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Ahead of Irma, Miami authorities tell homeless to find shelter or be held against their will

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Updated September 08, 2017 08:20 PM EDT

Miami social workers and police officers are giving homeless people in the city a choice ahead of Hurricane Irma's imminent landfall: Come willingly to a shelter, or be held for a mental health evaluation.

As the outer parts of the storm approached the southern state on Friday, officials roamed downtwon streets looking for straggling sleepers in waterfront parks.

"We're going out and every single homeless person who is unwilling to come off the street, we are likely going to involuntarily Baker Act them," said Ron Book, chairman of the Miami-Dade Homeless Trust.

The authorities are invoking the "Baker Act," which is a piece of legislation that gives authorities the ability to institutionalize patients who are presenting a danger to themselves or others. It's not a power that they wield lightly, but the magnitude of the responsibility hasn't stopped them from detaining six people as of Friday afternoon.

"I am not going to sign suicide notes for people who are homeless in my community. I am just not going to do it," Book said. "That's why you have a Baker Act. It's there to protect those who can't otherwise protect themselves."

While six were institutionalized, dozens more homeless people climbed willingly into vans headed for shelters on Friday. It's thought that some 600 homeless residents of Miami remain in the streets, exposed to the storm despite the call for mandatory evacuation.

Updated September 08, 2017 02:52 PM EDT

As of the time of writing, the death toll in the Caribbean stands at 21 after Hurricane Irma blew through the region this week. That number is expected o rise as authorities move through some of the most-affected areas.

The hurricane destroyed homes, schools, stores, roads, and much more on Wednesday and Thursday as it made its way through some of the region's most famous beach paradises, such as St. Martin, St. Barts, St. Thomas, Barbuda, and Anguilla.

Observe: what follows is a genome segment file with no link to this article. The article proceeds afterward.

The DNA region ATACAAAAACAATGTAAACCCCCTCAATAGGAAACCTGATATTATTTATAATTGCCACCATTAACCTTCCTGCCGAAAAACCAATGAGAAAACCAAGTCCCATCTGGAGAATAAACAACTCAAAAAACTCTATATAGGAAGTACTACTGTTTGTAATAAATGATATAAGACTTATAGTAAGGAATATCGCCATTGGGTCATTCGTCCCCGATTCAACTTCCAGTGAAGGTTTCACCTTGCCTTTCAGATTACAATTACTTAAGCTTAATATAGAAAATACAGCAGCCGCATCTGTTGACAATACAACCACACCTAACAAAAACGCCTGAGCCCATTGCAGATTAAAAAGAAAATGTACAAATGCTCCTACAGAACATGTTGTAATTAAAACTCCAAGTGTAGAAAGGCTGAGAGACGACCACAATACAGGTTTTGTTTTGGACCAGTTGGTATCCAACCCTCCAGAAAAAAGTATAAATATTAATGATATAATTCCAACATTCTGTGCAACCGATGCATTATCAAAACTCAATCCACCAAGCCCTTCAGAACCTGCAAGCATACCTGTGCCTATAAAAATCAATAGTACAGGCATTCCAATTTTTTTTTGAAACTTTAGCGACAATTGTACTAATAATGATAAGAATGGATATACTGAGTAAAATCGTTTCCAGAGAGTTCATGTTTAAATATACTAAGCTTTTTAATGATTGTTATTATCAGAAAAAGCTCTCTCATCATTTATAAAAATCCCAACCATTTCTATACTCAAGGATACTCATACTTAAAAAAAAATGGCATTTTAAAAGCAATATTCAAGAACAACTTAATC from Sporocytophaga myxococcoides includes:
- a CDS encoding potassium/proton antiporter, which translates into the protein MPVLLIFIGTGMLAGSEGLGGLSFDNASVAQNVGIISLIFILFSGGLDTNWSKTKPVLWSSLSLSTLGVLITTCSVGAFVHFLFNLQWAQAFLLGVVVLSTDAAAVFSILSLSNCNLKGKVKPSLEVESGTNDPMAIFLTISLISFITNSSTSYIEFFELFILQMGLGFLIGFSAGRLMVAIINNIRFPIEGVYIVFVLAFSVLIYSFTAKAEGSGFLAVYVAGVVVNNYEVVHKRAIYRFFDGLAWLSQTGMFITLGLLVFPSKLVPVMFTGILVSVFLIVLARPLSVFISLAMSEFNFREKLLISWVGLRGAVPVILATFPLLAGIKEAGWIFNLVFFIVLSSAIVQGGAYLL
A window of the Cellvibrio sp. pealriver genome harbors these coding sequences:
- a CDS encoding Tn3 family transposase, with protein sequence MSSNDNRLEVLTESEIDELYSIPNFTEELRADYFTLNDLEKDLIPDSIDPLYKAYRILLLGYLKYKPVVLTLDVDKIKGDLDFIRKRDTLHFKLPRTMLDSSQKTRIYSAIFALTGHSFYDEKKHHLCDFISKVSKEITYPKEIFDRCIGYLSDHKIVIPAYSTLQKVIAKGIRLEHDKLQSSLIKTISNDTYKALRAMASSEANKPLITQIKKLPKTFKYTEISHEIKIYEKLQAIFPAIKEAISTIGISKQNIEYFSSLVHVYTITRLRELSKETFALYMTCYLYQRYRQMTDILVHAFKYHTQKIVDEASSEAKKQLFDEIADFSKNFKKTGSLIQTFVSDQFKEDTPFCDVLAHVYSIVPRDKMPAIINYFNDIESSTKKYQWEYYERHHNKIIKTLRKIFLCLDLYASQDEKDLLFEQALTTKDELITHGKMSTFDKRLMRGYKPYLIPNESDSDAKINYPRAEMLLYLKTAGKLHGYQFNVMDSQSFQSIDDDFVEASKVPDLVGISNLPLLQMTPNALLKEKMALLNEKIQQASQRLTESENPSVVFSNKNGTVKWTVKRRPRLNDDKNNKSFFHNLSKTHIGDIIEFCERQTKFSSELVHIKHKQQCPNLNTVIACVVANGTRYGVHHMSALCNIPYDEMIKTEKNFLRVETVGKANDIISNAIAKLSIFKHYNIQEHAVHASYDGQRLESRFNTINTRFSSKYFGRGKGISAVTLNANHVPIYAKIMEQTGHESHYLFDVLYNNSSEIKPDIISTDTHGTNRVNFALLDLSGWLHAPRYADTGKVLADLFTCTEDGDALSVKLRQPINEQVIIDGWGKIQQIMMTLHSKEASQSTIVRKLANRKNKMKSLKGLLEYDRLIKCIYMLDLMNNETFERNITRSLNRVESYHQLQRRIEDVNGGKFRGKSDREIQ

They may not have much time to do so though, as Hurricane Jose, which is now a Category 4 storm, is set to punish many areas that have only just recently been devastated.

I don't think it takes a rocket scientist to know that further damage is imminent," said Inspector Frankie Thomas of the Royal Police Force of Antigua and Barbuda.

U.S., Dutch, French, and British forces all sent ships with food and other supplies to the embattled areas.

(The Associated Press contributed to this report)

Hurricane Irma on Friday pummeled the Turks and Caicos Islands as it kept raging across the Caribbean Sea towards Florida.

Irma had already killed at least 11 people as it struck the Turks and Caicos early that morning, downing communications there and leaving the extent of its devastation unclear.

The storm shrank from a Category 5 to a Category 4 hurricane early Friday, but it remains a potent force with maximum sustained winds near 155 mph.

The first hurricane warnings appeared in southern Florida, meanwhile, as the state prepares for what could be a devastating encounter with Irma this weekend.

Hurricane Jose is also trailing behind Irma, and some of the regions battered hardest by the earlier storm are in its expected path.

Some Twitter users on Friday voiced support for those in Irma’s path, urging them to stay safe as the storm barrels past.

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Irma raged through the Dominican Republic and Haiti on Thursday before twisting along the northern coast of Cuba the next morning.

Cuba’s government ordered mandatory evacuations off low-lying keys off the island’s coast, moving tens of thousands of people away from vulnerable coastlines.

Irma, which is the most powerful Atlantic Ocean hurricane ever recorded, will rake Cuba’s northern coast Saturday before likely tearing into South Florida the following afternoon.

“Take it seriously, because this is the real deal,” said Maj. Jeremey DeHart, a U.S. Air Force Reserve weather officer who flew through Irma’s eye at 10,000 feet.

Forecasters are warning that Irma could next slam into metropolitan Miami’s population of 6 million people, strafing the Atlantic coast and then rocking Georgia and South Carolina.

More than a half-million people in Miami-Dade County have been ordered to leave ahead of the storm’s approach.

“It is wider than our entire state and could cause major and life-threatening impacts from coast to coast,” Florida Gov. Rick Scott (R) said. “Regardless of which coast you live on, be prepared to evacuate.”

The Associated Press contributed to this report.

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